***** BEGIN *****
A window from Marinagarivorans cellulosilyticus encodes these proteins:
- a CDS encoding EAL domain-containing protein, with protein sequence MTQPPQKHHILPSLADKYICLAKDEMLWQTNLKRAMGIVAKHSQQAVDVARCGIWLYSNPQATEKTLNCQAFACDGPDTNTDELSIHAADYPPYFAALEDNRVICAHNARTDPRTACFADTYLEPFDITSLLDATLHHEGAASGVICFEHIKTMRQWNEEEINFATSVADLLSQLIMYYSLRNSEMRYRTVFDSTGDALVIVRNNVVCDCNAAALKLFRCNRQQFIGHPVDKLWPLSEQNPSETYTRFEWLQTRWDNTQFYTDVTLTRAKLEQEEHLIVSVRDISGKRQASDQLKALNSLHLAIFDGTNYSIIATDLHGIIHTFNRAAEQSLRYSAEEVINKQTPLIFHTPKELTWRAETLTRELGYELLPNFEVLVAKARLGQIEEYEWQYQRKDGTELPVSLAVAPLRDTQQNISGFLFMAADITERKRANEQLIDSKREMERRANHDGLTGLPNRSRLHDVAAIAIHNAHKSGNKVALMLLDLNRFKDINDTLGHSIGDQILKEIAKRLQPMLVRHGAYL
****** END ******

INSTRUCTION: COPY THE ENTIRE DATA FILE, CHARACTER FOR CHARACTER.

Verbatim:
A window from Marinagarivorans cellulosilyticus encodes these proteins:
- a CDS encoding EAL domain-containing protein, with protein sequence MTQPPQKHHILPSLADKYICLAKDEMLWQTNLKRAMGIVAKHSQQAVDVARCGIWLYSNPQATEKTLNCQAFACDGPDTNTDELSIHAADYPPYFAALEDNRVICAHNARTDPRTACFADTYLEPFDITSLLDATLHHEGAASGVICFEHIKTMRQWNEEEINFATSVADLLSQLIMYYSLRNSEMRYRTVFDSTGDALVIVRNNVVCDCNAAALKLFRCNRQQFIGHPVDKLWPLSEQNPSETYTRFEWLQTRWDNTQFYTDVTLTRAKLEQEEHLIVSVRDISGKRQASDQLKALNSLHLAIFDGTNYSIIATDLHGIIHTFNRAAEQSLRYSAEEVINKQTPLIFHTPKELTWRAETLTRELGYELLPNFEVLVAKARLGQIEEYEWQYQRKDGTELPVSLAVAPLRDTQQNISGFLFMAADITERKRANEQLIDSKREMERRANHDGLTGLPNRSRLHDVAAIAIHNAHKSGNKVALMLLDLNRFKDINDTLGHSIGDQILKEIAKRLQPMLVRHGAYL